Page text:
Friday, January 4, 2008

Quality Challenged Patient Choicery (QCPC), the NCQA and Mr. Cuomo

In 1997, the Annals of Internal Medicine published a seminal article on the Medical Home. Von Korff and colleagues at Health Care of Puget Sound, discerning usual one-on-one care was not up to the task of chronic illness care, argued for a different approach using 1) collaborative provider-patient agreement on the active medical problems, 2) mutually agreed-upon goal setting and planning, 3) provision of patient self-management training and 4) active and sustained follow-up. Note that Advanced Medical Home proposals by the American College of Physicians and the American Academy of Family Practice include “patient self management support” that ideally includes helping health care consumers decide what to treat and how to treat it.

What does this have to do with the National Committee on Quality Assurance (NCQA)? Quality assessment measurement approaches used by the NCQA and others for conditions like diabetes mellitus, high cholesterol, hypertension or need for vaccinations or cancer screening don’t give credit for "negative" patient preferences. So, if a fully informed patient chooses, despite documented state of the art engagement/education/empowerment, to eat fried chicken, use elevators, not take pills and avoid getting poked or naked, they are batched along with the all the other woeful shortcomings of U.S. healthcare.

Here are the commonly encountered retorts to the problem of quality-challenged patient choicery (QCPC):

If patients refuse, the education was obviously substandard.” Yes, but...

there is a wealth of data showing patients vary greatly in their willingness make changes. Furthermore, it turns out patients require a higher level of risk before a treatment is accepted. That's not all that irrational given the tastiness of fried chicken, dangers of stairs, medication side effects, and the under-recognized burden of false positive screening tests. And then there is implacable patient irrationality.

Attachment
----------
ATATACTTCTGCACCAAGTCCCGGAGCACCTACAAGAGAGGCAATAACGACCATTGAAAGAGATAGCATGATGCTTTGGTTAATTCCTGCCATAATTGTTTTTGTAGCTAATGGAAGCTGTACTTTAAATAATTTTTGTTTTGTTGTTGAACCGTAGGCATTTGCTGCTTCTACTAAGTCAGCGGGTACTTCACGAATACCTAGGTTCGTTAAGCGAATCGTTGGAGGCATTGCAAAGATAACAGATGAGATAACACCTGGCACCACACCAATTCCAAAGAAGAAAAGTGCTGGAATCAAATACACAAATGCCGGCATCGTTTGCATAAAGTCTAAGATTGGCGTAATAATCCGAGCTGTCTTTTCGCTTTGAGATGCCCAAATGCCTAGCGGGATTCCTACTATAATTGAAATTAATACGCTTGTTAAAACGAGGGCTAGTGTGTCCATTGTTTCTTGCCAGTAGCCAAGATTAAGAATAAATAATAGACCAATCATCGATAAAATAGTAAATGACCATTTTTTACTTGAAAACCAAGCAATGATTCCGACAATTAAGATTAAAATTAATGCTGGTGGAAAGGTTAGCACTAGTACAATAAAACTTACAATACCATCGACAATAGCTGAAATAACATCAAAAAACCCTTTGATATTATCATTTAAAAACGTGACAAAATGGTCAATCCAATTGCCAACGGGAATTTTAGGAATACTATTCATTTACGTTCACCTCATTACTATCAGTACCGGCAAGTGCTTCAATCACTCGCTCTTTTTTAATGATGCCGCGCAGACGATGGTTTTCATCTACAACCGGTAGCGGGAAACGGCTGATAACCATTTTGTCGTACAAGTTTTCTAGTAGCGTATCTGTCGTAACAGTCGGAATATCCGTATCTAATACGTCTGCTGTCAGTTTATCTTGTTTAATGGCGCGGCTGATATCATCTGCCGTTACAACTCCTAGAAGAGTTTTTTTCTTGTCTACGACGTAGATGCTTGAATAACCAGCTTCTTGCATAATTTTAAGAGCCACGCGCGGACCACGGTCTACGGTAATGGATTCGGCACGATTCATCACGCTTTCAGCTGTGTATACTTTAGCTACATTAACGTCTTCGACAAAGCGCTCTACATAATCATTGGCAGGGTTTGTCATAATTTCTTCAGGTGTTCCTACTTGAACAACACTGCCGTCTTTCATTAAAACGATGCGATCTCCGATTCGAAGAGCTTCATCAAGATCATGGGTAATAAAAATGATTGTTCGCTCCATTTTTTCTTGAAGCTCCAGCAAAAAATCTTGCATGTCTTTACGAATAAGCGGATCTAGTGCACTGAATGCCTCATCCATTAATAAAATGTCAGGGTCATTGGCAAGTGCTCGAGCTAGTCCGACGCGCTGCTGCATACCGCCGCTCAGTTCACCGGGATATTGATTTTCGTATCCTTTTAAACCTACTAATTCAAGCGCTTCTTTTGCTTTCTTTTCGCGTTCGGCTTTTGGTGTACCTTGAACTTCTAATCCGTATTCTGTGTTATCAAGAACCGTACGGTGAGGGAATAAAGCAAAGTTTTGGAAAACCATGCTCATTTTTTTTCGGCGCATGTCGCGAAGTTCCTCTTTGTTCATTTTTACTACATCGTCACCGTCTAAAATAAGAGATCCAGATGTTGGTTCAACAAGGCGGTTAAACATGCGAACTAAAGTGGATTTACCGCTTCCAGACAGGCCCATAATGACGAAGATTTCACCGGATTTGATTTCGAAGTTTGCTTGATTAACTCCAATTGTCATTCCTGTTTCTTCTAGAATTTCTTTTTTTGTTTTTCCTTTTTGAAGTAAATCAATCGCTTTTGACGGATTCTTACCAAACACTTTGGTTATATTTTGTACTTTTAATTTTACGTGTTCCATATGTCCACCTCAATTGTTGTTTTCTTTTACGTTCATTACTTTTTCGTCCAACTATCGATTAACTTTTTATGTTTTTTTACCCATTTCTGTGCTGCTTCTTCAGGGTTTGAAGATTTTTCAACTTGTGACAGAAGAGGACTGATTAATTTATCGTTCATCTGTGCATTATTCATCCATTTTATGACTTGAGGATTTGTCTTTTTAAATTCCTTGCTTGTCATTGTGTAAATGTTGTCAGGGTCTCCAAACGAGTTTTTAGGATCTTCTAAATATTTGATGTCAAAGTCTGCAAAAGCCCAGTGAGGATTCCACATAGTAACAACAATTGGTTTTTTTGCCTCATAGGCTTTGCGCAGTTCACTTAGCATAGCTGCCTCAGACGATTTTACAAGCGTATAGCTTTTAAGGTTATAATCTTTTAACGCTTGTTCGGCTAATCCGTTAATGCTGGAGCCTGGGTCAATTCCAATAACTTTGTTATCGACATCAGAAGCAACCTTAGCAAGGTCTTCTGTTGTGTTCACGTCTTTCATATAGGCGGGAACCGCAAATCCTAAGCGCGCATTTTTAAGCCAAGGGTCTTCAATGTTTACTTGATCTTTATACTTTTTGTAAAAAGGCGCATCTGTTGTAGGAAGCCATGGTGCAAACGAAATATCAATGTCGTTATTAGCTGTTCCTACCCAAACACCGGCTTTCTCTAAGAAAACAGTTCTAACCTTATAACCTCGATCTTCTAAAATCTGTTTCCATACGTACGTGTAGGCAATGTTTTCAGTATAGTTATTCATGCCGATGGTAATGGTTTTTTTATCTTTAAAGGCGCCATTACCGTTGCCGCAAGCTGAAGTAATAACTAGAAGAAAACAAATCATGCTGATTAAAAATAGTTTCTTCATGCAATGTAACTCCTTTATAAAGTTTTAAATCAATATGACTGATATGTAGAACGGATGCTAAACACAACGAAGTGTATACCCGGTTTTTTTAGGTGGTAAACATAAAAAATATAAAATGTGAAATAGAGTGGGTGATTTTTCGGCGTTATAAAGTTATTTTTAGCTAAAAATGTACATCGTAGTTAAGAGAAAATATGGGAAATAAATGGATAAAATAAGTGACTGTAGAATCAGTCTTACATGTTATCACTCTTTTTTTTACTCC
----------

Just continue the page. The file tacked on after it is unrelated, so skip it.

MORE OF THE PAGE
The physician is still responsible.” Yes but...

there is a big difference between being responsible and being in control. Ask any married man for details. I think the point is made.

Patient refusals account for only a part of the low quality.” Yes, but...

the amount is unknown and it could be underestimated.

It washes out.” Yes but…

this presupposes that the distribution of patient refusals is evenly and randomly distributed across populations. This may be true for health insurers with large numbers of patients. Unfortunately, that is not the case among the low numbers of patients across individual physicians, where random variation can result in some physicians having more QCPC, more responsibility and less control. If pay for performance dollars are at stake, that can also unfairly mean less money or being shut out of a network.

It’s not our fault, the market is demanding 100% quality.” Yes but…

like the market can’t understand patient rights? Or health insurers don’t have a responsibility to help their customers understand what physician level data does and does not tell them?

By the way, while the nation's health insurers may tell us it’s just too hard to collect these data, don’t believe it. Not when chart reviews are used in other quality measures or when disease management organizations and/or clinic-based medical home team members can use their skill sets and information technology to deliver the education and document (and possibly even submit a claim that reflects?) patients'/enrollee preferences.

The New York Attorney General has established de facto national health insurer physician evaluation guidelines. Rumor has it that the NCQA may be an independent evaluator under the agreement and have a major role in determining how those guidelines are enforced. Let’s hope patient preferences are included as an evaluation co-variate.

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